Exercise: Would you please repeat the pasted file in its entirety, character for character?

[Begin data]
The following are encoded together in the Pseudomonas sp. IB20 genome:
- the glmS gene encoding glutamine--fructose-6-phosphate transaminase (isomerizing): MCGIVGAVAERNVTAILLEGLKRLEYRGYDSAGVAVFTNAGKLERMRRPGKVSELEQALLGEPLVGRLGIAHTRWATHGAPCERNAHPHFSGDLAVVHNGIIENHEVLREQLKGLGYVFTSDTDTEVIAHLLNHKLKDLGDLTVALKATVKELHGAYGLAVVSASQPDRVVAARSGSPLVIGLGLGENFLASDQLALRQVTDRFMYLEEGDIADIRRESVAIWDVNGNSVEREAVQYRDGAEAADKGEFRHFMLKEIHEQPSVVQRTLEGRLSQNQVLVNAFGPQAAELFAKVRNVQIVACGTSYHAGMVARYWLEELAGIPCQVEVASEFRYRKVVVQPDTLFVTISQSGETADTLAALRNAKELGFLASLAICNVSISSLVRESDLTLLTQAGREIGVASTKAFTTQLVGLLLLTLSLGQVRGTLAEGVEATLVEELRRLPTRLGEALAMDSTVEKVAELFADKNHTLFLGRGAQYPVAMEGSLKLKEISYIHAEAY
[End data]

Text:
The following are encoded together in the Pseudomonas sp. IB20 genome:
- the glmS gene encoding glutamine--fructose-6-phosphate transaminase (isomerizing): MCGIVGAVAERNVTAILLEGLKRLEYRGYDSAGVAVFTNAGKLERMRRPGKVSELEQALLGEPLVGRLGIAHTRWATHGAPCERNAHPHFSGDLAVVHNGIIENHEVLREQLKGLGYVFTSDTDTEVIAHLLNHKLKDLGDLTVALKATVKELHGAYGLAVVSASQPDRVVAARSGSPLVIGLGLGENFLASDQLALRQVTDRFMYLEEGDIADIRRESVAIWDVNGNSVEREAVQYRDGAEAADKGEFRHFMLKEIHEQPSVVQRTLEGRLSQNQVLVNAFGPQAAELFAKVRNVQIVACGTSYHAGMVARYWLEELAGIPCQVEVASEFRYRKVVVQPDTLFVTISQSGETADTLAALRNAKELGFLASLAICNVSISSLVRESDLTLLTQAGREIGVASTKAFTTQLVGLLLLTLSLGQVRGTLAEGVEATLVEELRRLPTRLGEALAMDSTVEKVAELFADKNHTLFLGRGAQYPVAMEGSLKLKEISYIHAEAY